Hana Field is a New Urban Secret Garden for Pick Your Own Flowers
Sandwiched between two freeways, adjacent to a hub for rental cars, and below wires buzzing from the electricity pulsing through them, you’ll find a special sort of secret garden. Giant sunflowers and rows of zinnias & snapdragons make you forget that you're actually still very much in an urban jungle. Hana Field, which is the name of this secret garden, is brand new. It’s part of the better-known Tanaka Farms in Irvine, about ten minutes away. Tanaka has long been a staple for hayrides, pumpkin patches, veggie-picking, and their awesome produce stand, but its new flower field (where you can wander, take Instagram-worthy pics, and even pick your own flowers) is well worth a visit all its own this summer.
A New Flower Field at the 405
I will admit, at first I was a skeptic but pulling into the field, but my first impression was something most Southern Californians can’t deny winning them over at least a little bit: free and plentiful parking!
At Hana Field in Costa Mesa, you really do go immediately from a bustling city scene right on into the natural respite of a garden. Yes, you end up cropping some of the freeway out of images before posting them, but Hana Field’s charms thrive in spite of this. While most farms are set apart in solitude from the city, Hana Field embraces the juxtaposition of having a backdrop that’s riddled with urban sprawl. Somehow it all works. In the end, nature wins, and the nearby freeway off-ramp dissolves away. By the end of our visit, our arms overflowing with fresh flowers, my kids and I were thrilled to have spent an afternoon meandering through such a conveniently accessible patch of natural beauty.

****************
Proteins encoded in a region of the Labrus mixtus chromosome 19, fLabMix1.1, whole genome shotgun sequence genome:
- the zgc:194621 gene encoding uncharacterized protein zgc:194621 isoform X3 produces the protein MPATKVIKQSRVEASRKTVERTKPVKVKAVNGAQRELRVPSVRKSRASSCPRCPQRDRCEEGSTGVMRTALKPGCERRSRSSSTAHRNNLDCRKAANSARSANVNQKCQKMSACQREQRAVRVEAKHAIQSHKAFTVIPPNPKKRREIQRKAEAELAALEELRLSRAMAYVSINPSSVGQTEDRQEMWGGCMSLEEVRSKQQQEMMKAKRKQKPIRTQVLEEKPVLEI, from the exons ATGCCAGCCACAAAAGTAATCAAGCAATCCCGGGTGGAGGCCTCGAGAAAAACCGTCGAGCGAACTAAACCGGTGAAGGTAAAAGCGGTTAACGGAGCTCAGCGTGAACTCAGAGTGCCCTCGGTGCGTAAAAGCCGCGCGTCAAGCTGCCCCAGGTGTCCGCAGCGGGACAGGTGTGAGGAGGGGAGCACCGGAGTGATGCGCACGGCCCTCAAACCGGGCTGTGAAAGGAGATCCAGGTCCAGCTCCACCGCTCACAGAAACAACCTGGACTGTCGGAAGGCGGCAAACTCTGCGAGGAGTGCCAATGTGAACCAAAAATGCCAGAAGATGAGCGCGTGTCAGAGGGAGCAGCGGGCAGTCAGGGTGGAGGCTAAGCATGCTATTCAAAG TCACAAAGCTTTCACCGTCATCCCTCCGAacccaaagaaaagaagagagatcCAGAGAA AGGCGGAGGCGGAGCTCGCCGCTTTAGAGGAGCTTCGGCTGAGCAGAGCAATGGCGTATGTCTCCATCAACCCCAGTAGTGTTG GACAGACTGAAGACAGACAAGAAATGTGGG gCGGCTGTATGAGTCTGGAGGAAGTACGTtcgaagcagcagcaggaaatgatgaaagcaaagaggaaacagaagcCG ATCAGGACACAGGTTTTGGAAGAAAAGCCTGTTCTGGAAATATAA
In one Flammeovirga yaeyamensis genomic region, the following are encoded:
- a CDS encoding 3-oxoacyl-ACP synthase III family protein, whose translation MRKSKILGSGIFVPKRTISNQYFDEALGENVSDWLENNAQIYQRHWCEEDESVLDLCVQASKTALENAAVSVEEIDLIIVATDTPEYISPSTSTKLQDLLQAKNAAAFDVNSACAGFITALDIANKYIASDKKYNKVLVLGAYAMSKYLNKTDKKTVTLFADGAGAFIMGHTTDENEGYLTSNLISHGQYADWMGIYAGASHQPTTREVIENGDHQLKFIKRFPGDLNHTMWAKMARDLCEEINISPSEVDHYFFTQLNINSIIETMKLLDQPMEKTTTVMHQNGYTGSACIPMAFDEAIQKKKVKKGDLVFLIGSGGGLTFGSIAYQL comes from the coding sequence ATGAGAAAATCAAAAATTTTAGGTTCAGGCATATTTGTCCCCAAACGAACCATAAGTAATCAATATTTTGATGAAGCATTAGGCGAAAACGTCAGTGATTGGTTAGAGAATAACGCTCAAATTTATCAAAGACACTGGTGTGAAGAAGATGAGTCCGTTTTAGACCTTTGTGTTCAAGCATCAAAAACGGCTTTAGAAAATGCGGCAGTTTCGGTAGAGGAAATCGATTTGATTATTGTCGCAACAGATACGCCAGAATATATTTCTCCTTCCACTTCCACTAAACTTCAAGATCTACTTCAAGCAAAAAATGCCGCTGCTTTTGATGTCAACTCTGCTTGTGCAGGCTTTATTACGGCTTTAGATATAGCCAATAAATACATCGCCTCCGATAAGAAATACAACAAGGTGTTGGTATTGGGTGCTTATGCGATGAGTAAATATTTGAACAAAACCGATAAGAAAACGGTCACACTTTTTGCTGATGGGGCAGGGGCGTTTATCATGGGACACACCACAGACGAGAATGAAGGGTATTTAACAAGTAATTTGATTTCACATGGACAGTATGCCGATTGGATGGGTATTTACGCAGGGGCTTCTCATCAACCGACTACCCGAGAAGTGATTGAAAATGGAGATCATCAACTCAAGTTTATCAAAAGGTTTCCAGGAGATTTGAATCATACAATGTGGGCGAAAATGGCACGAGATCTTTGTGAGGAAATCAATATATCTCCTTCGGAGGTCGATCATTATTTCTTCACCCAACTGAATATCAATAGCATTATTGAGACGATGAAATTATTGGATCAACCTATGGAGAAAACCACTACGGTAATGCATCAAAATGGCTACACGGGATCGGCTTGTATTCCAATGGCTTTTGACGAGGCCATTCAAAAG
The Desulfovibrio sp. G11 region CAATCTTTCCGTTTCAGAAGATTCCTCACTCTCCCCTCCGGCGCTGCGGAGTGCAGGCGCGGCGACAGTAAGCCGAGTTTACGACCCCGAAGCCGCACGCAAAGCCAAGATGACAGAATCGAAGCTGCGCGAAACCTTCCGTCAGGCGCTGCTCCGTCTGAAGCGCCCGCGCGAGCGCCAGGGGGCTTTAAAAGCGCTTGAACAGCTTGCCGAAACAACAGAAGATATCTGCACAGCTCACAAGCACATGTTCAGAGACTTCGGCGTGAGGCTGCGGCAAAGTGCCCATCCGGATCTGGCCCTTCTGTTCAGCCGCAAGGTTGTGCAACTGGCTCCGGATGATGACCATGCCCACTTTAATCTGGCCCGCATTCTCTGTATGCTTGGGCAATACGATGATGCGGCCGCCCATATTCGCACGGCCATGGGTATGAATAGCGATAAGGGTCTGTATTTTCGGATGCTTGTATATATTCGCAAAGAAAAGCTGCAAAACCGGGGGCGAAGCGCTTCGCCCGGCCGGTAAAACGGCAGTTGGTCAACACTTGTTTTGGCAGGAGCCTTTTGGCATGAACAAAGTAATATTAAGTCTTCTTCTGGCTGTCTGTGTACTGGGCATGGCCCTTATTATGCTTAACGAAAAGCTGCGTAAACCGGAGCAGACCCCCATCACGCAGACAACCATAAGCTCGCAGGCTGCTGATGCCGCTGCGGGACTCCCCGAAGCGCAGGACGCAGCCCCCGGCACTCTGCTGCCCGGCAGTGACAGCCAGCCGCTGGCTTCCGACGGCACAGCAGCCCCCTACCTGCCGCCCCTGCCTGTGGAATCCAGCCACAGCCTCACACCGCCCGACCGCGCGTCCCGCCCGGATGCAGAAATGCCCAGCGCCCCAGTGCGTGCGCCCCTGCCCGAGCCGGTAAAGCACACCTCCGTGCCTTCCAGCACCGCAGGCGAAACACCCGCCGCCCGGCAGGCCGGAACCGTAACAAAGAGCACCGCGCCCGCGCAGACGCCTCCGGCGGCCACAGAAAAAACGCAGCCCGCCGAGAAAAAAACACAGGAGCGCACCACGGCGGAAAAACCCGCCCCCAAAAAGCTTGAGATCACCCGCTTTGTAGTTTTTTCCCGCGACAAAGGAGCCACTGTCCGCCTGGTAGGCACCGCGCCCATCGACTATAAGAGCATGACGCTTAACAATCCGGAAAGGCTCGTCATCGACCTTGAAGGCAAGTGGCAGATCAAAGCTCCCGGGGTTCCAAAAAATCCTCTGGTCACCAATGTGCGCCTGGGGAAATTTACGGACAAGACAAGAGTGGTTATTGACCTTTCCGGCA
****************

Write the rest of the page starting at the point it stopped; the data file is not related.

Picking the perfect sunflower!
Snip Flowers and Savor Sights
Upon checking in, I purchased two large vases and pruning shears to cut our own flowers and create giant bouquets.
If you want to pick some flowers to take home (Hint: you will definitely want to do this!) you will need to purchase a container to put your stems in as you go. When I visited, there was a cardboard carrier for $15 and an oversized plastic vase-cup for $20, each boiled down to cost a dollar a stem. The cardboard option does not allow for water to be carried along with the flowers which could be problematic if they sit in your car for too long on the way home.
My kids wandered through the fields examining flowers up close and choosing the exact perfect ones for their bouquets. They snipped stems with precision, which really prompted them to be intentional about their surroundings and what they were a part of. I found my kids really slowing down the process, forcing us to walk and observe the small things—the way a zinnia has an elevated middle, how that particular bloom has darker petals on the outside, a ladybug voyaging over the surface of a giant sunflower or a bee bumbling its way over bright green leaves, how it feels to run fingers over the seeds bursting from the center of a sunflower.
We visited in the early evening in order to catch that glorious "golden hour" for photos; it worked out perfectly both for getting great pics, and made us miss the midday heat, as well!
The gift shop has goodies to bring home, and shears if you forget yours.
Other Areas to Explore at Hana Gardens
There is a small gift shop at the entry that carries items like gardening gloves, garden decor, some bottled drinks, and kettle corn. Also sold here are huge sunflower centers that are bursting with seeds ready to be taken home and roasted. At 3 dollars a flower you can’t afford not to grab one on the way out so you can continue the fun at home as you prep the seeds for eating.